Why would such a change of impression occur, as the stories accumulate? Lots of reasons. Herd instinct, for one: if everyone else has been against me, surely you should be too. Self-preservation. A conservative tendency to assume that the authorities are right. A clinically oriented propensity to find pathology. A disinclination toward the inductive or critical approach that would scrutinize each instance discretely and work up to a broader conclusion. An aversion, perhaps, to any implicit link between oneself and an abusive arrangement or institution. The general assumption that, when a person goes beyond one or two instances of rotten luck or unfairness, it’s not because s/he – or, more to the point, I guess, he – is being hounded. Paradoxically, the worse things get for the target of attention, the less likely s/he may be to attract support or even curiosity from onlookers. It starts to be assumed that there must be something wrong with you; it’s just a matter of deciding what. The gossip starts to flow, within and (in my case) between schools, and it does not tend to be regulated or critically evaluated.
There are people with severe mental illness, people with other mental impairments, people who for various reasons do not fit within a given environment. Leaving aside the topic of making organizations accessible to all, there’s a question of constraints upon such harsh judgments. What’s to keep somebody like Waldo from sharing his diagnosis of my mental condition, based upon zero hours of clinical observation? The school, you might say, and yet the school was on board with him. The dean? Ditto.
The proper response to such situations, I suggest, is fairly straightforward. When you see the train start to go off the tracks, do not start by speculating about the mental health of the engineer. Do not assume that the train is evil. Just stop the train. Get it back onto the tracks, if you can; let it try to move forward again; and pay close attention to what is actually happening. If you have written procedures, make sure they are followed; be careful about making exceptions because you really think this guy deserves special harassment. Don’t let it be a secret, vindictive process. Try to make it impartial and open; try to consult all stakeholders; give them safety to offer their observations. That’s all it takes. That’s all it would have taken to change everything at these schools. Do that, and you might reform social work education.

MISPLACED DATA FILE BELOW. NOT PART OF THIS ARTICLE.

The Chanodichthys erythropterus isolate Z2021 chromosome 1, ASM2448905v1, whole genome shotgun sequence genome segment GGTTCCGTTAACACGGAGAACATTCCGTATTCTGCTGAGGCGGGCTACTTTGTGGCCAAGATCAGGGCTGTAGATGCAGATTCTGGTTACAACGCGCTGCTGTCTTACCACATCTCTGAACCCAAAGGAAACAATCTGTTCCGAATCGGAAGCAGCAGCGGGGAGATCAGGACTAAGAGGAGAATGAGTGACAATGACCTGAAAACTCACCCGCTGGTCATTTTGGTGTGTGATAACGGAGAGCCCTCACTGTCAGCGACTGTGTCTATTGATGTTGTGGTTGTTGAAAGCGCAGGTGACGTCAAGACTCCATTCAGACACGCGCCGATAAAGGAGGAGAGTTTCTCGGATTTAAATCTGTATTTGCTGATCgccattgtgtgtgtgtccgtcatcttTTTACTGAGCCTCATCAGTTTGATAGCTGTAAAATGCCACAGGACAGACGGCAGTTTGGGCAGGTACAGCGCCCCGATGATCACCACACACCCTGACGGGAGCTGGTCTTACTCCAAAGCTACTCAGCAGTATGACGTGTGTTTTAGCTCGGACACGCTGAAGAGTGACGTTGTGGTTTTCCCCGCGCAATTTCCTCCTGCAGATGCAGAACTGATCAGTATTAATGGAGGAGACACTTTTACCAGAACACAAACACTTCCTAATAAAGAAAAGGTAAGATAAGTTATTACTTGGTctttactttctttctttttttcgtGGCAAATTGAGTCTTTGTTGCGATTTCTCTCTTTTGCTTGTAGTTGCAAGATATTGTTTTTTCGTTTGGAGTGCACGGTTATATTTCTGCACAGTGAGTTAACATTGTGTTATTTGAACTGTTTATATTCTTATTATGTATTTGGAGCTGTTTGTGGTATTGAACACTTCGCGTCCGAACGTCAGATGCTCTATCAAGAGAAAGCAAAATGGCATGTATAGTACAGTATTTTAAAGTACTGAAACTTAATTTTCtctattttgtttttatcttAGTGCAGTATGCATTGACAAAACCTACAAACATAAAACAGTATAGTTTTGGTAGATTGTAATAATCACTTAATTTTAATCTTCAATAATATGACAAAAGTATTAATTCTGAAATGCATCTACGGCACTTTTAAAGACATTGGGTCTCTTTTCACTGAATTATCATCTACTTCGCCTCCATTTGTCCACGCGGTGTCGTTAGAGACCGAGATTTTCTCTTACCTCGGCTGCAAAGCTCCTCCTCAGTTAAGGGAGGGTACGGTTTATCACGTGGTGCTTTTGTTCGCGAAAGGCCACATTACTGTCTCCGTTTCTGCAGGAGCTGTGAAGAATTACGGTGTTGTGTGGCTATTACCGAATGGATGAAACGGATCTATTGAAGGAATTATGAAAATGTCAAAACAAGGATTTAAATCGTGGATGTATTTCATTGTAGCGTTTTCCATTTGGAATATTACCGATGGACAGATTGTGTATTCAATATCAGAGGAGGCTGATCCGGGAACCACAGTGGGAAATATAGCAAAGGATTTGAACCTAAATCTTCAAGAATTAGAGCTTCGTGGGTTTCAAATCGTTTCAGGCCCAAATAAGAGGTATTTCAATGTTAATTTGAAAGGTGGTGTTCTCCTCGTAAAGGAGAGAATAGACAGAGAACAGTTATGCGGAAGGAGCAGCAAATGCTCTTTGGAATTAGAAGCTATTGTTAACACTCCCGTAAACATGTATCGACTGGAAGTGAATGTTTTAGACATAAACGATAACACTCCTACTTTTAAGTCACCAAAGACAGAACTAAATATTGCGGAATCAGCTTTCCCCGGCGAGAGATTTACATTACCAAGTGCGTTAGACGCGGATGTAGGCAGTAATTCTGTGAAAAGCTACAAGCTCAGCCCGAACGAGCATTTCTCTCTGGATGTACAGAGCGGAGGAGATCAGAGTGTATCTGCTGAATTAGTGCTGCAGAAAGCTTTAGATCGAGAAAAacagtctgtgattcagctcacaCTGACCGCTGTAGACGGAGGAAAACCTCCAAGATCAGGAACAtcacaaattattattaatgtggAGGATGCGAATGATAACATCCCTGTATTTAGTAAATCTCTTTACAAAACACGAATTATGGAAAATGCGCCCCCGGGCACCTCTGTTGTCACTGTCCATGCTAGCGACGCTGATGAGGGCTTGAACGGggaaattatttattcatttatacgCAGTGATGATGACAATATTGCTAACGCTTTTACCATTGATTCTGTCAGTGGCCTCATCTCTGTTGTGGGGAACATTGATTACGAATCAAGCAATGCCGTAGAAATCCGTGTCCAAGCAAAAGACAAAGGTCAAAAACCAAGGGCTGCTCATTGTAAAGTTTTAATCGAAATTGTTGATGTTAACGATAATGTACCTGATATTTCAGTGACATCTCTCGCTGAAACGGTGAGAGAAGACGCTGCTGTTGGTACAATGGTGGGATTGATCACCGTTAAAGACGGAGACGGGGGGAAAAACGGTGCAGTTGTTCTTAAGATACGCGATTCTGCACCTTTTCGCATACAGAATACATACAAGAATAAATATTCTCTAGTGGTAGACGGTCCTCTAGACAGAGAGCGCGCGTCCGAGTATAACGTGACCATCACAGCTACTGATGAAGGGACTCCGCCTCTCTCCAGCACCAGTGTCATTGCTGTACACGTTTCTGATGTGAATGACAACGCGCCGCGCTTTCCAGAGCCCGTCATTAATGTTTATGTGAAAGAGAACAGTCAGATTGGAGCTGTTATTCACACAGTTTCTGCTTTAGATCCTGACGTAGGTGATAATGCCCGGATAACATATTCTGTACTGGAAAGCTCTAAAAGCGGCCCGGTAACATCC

One reason why there are not, and should not be, more men in social work is that a male student can be treated as a potential mass murderer if he writes words, in an open discussion, that oppose gender-based bullying. The police can be called; faculty and students can quickly shun him; word of mouth can follow him wherever he goes. His career can be ruined. In my experience, social work is not safe for men. There are limited exceptions, especially for older males who are tenured or have otherwise carved out niches of relative safety. The rest of us are essentially on probation, much like a woman entering a predominantly male organization – with the difference that, among men, a gender-based attack seems to be treated as an invitation for others of our kind to take a stand against us, not for us. From the literature that I have seen so far, it is not clear that the women of social work have been notified of this or, if notified, that they predominantly abhor it.
I started out, in the one-room schoolhouse, with a strong positive attitude toward females. I seem to have had a tendency to perceive the glass as half-full, where women are concerned. So, as you see, I am still at it, still believing that many readers of this journal will find these incidents incompatible with their principles. And yet, as you also see, I am not entirely confident. I am concerned that many may be inclined, not only to entertain unsupportive attitudes toward me because of my gender, but also to favor men who will do likewise – who, indeed, will press such hostility aggressively, given the opportunity. A part of me is still thinking that, surely, social workers value transparency and fairness, and perhaps even kindness; but a part of me realizes that this has often not been the case in my experience, and it may just not be true of the profession overall. It is, perhaps, not what the women of social work tend to prefer.